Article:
• Thomas Chimes

    In a long horizontal line extending through the gallery, the faces of the late-nineteenth- and early-twentieth-century artistic and intellectual avant-garde—Arthur Rimbaud, Antonin Artaud, Oscar Wilde, Ludwig Wittgenstein, Marcel Duchamp, Alfred Jarry—stared out at the contemporary visitor. With this remarkable set of small portraits, Thomas Chimes aligned himself with the great champions of the imagination, the writers, artists, and philosophers whose life and work embraced the unconscious and illuminated a kind of freedom from the cultural values of their historical moment. Shown here in the

  • Amy Hauft

    In her installation Period Room, 1998, Amy Hauft challenged expectations about site-specific works and their architectural moorings. Laid out in a formal grid, a waist-high horizontal plane of caned plywood frames filled the entire space except for a narrow winding walkway branching off in three short paths. Each led to a caned chair, handcrafted by the artist. By contrast to the museum period rooms referenced in the work’s title, the viewer became a participant whose passage was regulated through the piece. It somehow felt natural to raise your arms while negotiating the paths to the chairs,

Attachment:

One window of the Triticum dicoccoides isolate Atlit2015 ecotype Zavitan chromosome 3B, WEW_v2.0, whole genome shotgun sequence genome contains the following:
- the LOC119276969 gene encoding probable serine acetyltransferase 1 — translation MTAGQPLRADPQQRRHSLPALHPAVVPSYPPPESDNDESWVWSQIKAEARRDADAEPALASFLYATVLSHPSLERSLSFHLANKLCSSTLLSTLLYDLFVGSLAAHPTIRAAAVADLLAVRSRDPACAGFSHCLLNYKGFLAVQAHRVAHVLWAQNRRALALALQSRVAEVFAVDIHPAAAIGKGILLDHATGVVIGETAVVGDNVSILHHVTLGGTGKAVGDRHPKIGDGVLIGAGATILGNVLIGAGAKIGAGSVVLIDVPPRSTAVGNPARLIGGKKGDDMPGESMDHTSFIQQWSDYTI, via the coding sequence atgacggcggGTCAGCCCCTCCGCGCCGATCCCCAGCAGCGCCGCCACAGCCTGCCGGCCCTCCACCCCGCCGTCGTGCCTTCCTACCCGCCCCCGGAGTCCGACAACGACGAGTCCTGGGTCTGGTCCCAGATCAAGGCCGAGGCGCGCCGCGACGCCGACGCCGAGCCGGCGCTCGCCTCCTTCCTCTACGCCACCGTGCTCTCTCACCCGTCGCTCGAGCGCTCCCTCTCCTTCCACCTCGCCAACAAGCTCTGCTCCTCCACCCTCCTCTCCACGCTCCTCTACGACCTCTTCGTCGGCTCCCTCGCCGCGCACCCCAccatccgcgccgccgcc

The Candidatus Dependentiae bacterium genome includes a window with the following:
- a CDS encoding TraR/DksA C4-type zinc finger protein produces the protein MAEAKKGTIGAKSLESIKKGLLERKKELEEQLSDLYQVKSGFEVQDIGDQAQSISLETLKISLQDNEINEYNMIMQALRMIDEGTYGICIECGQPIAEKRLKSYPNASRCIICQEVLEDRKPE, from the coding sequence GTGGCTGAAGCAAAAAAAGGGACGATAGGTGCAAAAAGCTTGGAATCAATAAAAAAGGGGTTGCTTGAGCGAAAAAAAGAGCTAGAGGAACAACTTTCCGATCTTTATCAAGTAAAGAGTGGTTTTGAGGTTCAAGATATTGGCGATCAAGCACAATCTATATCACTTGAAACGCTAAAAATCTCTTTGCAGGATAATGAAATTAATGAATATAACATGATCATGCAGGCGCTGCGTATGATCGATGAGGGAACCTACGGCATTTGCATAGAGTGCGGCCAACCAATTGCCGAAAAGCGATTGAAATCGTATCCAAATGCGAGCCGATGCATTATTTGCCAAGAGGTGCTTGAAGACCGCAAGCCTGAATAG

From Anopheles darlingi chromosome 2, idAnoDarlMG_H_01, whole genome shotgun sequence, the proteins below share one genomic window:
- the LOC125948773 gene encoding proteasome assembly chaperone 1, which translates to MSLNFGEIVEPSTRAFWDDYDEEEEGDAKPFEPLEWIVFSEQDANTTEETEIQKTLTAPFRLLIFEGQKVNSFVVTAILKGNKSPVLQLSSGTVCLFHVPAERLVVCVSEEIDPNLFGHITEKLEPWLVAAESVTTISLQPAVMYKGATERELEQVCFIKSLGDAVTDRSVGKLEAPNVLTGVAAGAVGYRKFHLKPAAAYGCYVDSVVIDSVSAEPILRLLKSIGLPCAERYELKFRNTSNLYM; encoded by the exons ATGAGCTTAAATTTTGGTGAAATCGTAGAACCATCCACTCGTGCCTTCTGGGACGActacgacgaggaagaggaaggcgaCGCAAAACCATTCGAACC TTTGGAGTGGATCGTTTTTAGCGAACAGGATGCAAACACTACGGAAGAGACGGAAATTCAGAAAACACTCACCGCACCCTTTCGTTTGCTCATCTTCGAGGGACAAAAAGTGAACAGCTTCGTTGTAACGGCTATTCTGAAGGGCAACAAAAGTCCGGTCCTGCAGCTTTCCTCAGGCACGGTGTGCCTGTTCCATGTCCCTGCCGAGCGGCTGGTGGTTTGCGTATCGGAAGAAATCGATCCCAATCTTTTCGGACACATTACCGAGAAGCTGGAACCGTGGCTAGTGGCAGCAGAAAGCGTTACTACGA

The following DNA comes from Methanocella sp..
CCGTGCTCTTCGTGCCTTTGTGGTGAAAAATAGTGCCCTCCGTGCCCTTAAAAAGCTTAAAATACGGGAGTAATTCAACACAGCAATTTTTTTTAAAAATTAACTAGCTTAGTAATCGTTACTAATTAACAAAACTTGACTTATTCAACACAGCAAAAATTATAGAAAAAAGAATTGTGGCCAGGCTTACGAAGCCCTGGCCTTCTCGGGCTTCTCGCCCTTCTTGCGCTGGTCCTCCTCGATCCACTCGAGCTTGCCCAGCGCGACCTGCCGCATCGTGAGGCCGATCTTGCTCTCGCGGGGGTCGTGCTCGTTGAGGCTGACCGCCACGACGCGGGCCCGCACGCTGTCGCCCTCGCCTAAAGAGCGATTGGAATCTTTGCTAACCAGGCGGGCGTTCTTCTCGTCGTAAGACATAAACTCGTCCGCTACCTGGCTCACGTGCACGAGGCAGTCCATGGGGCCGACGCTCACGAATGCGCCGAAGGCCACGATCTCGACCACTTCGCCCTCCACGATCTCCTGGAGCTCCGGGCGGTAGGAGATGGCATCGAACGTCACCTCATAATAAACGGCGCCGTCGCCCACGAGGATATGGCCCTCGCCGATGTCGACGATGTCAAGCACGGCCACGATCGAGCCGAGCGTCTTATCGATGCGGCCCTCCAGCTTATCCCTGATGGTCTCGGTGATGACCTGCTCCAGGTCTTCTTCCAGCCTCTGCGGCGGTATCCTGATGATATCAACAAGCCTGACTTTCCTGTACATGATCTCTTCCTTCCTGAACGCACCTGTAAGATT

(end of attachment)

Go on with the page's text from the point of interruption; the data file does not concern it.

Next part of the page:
• Susan Hiller

    Born in this country but a resident of England since 1967, Susan Hiller is better known abroad, and “Wild Talents,” comprising a group of installations, was her first solo museum exhibition here. Much of Hiller’s work invokes a Conceptual strategy of the ’70s in which collections (of objects or images) and their display are critical components used to create a certain cool look and to emphasize the art’s conditional, mediated status. Though Hiller plays down her early training as an anthropologist, the collecting methodology that informs her work both overlaps this Conceptual stance and demonstrates

  • Roman Signer

    Forgoing his signature explosions, Roman Signer opened his recent exhibition (part of the Moore International Discovery Series, which features artists whose reputations were established largely outside the United States) with a brief “action.” With the help of his pilot Armin Caspari, he used the downwind from a small (five-foot-long) battery-operated helicopter to force a large empty mental drum from one gallery space into another. The event was characteristic of many of Signer’s actions, in which natural forces provoke and alter ordinary objects or materials in simple yet dynamic ways, creating,